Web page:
Key West Should Be Known for This, tooHistorians/History
tags: Key West, José Martí
Arlo Haskell is the author of The Jews of Key West: Smugglers, Cigar Makers, and Revolutionaries (1823-1969) (Sand Paper Press, November 2017) and executive director of the Key West Literary Seminar. He is also the author of the poetry collection, Joker, and the editor of poetry volumes by Harry Mathews and Héctor Viel Temperley.
In 1882, José Martí, the exiled Cuban journalist and revolutionary who would soon lead the Cuban independence movement, wrote a series of newspaper editorials describing the refugee crisis in New York, where thousands of Jewish immigrants were seeking safety from persecution under the Russian Empire. “These are grave times for the Jews,” he wrote of the “May Laws” that had been instituted by the tsar and driven Jews into exile. “They have been expelled from Russia, and they are chased through the countryside like wild animals.” As he reported on a heartrending visit to a playground full of Jewish orphans, Martí described the “barbaric and rancorous cause” that had separated young children from their parents, calling it “a crime against humanity that should appall all peoples and grieve the heavens.”
Scenes of Jewish suffering like these helped focus Martí’s attention on the persecution he and other Cuban dissidents had experienced under Spanish rule, and on the exile they faced in the wake of the Ten Years War, the brutal, failed campaign for independence that had ended with Cuban surrender to the Spanish in 1876. Writings on Jewish themes eventually helped Martí galvanize an unexpected group of supporters to his nationalist cause. The most significant of his surprise alliances unfolded during the 1890s in the Jewish community of Key West, Florida, where dozens of Jews joined the Cuban Revolutionary Party and funneled weapons to the rebel forces that would finally end Spanish rule over Cuba.
Nationalist movements typically emphasize a fierce sense of group identity that can unite its members over a perceived other. But Martí’s nationalism was different, with a powerful message that welcomed disparate ethnic and national groups. “No man has any special rights because he belongs to one race or another,” he wrote. “’Cuban’ means more than white, more than mulatto, more than black.” Invoking the Jewish diaspora, he warned his followers that exile could become a permanent condition. “We are Jews in point of fortune,” he wrote, “and we hope always for a Messiah who never comes. There is only one way to see the Messiah come, and that is to sculpt him with your own hands,” he said. “We will be brave, or we will wander. We will finally put our efforts to the test, or we will be outcasts, roaming the world from one country to another.”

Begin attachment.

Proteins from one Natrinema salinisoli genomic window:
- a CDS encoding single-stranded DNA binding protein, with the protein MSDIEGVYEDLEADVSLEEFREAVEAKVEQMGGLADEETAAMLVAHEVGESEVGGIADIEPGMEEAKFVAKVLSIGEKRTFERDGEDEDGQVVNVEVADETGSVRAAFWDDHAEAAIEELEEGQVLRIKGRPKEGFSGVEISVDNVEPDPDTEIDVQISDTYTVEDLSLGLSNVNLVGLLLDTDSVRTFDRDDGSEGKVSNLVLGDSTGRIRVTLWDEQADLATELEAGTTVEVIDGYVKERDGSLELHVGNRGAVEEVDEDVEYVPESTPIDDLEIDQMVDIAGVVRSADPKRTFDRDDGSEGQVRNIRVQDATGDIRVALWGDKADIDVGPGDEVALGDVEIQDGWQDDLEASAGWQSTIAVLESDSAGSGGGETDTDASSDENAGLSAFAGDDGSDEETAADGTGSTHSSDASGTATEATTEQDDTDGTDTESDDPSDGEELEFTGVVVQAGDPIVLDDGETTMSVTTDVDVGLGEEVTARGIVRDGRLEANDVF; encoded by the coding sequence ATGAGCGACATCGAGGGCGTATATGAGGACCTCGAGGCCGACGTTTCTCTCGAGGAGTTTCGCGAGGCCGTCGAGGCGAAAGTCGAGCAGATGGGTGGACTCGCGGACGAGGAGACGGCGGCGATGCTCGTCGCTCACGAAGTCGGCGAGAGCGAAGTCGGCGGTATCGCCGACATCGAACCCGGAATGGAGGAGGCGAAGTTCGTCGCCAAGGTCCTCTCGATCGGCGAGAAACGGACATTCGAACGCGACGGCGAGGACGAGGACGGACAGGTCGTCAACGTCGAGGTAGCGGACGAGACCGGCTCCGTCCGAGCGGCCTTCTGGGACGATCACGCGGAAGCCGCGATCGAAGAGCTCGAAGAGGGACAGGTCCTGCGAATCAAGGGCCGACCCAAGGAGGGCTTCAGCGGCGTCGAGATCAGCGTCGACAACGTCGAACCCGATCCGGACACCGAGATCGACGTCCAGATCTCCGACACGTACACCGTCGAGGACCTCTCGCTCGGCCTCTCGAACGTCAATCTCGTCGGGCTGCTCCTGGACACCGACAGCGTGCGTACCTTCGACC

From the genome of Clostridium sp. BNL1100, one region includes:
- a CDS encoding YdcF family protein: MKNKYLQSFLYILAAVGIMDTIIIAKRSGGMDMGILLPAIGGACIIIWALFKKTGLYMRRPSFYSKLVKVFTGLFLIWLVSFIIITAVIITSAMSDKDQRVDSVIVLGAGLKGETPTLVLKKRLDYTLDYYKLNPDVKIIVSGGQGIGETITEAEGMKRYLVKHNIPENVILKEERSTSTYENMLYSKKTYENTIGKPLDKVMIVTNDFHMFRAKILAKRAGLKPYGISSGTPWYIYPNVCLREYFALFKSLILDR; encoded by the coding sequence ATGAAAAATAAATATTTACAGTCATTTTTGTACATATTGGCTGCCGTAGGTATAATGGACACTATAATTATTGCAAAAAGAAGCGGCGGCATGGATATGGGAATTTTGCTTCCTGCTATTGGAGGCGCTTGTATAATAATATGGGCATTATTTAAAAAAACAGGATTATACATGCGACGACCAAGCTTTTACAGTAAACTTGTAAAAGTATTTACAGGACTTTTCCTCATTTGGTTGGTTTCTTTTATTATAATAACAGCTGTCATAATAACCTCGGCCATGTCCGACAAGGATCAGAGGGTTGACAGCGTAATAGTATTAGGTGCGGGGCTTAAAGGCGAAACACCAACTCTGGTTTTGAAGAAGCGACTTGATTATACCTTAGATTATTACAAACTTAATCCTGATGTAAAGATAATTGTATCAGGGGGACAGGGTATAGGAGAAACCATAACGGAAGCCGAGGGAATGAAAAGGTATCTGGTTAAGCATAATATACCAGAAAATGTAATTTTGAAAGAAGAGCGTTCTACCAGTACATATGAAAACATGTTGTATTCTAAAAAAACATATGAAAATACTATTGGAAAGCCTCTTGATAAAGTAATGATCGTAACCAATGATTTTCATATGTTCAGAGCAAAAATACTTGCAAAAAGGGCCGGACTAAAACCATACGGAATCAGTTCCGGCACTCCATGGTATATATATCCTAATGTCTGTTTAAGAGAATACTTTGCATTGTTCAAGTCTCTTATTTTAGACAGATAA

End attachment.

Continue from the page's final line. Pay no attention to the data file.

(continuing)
The island city of Key West was an ideal laboratory for Martí’s experiment in pan-national nationalism. A nominally American city in a former Confederate state, Key West exhibited strikingly progressive politics. During and after the Ten Years War, thousands of Cuban exiles had settled on this five-square-mile mass of limestone, where many found work in a cigar-making industry that had been transformed by powerful Jewish manufacturers including Samuel Seidenberg and Pincus Pohalski. Voters here elected the son of a Cuban revolutionary hero as their mayor and delivered two Cuban natives to the state legislature in Tallahassee. Black men held the offices of county sheriff and county judge. Dozens of immigrant Jewish peddlers from Romania, Lithuania, Poland, and elsewhere throughout Eastern Europe settled here after the great fire of 1886. They established political and social organizations like the Jewish Alliance and participated in the thriving economy that made Key West, for a time, the wealthiest city, per-capita, in the nation.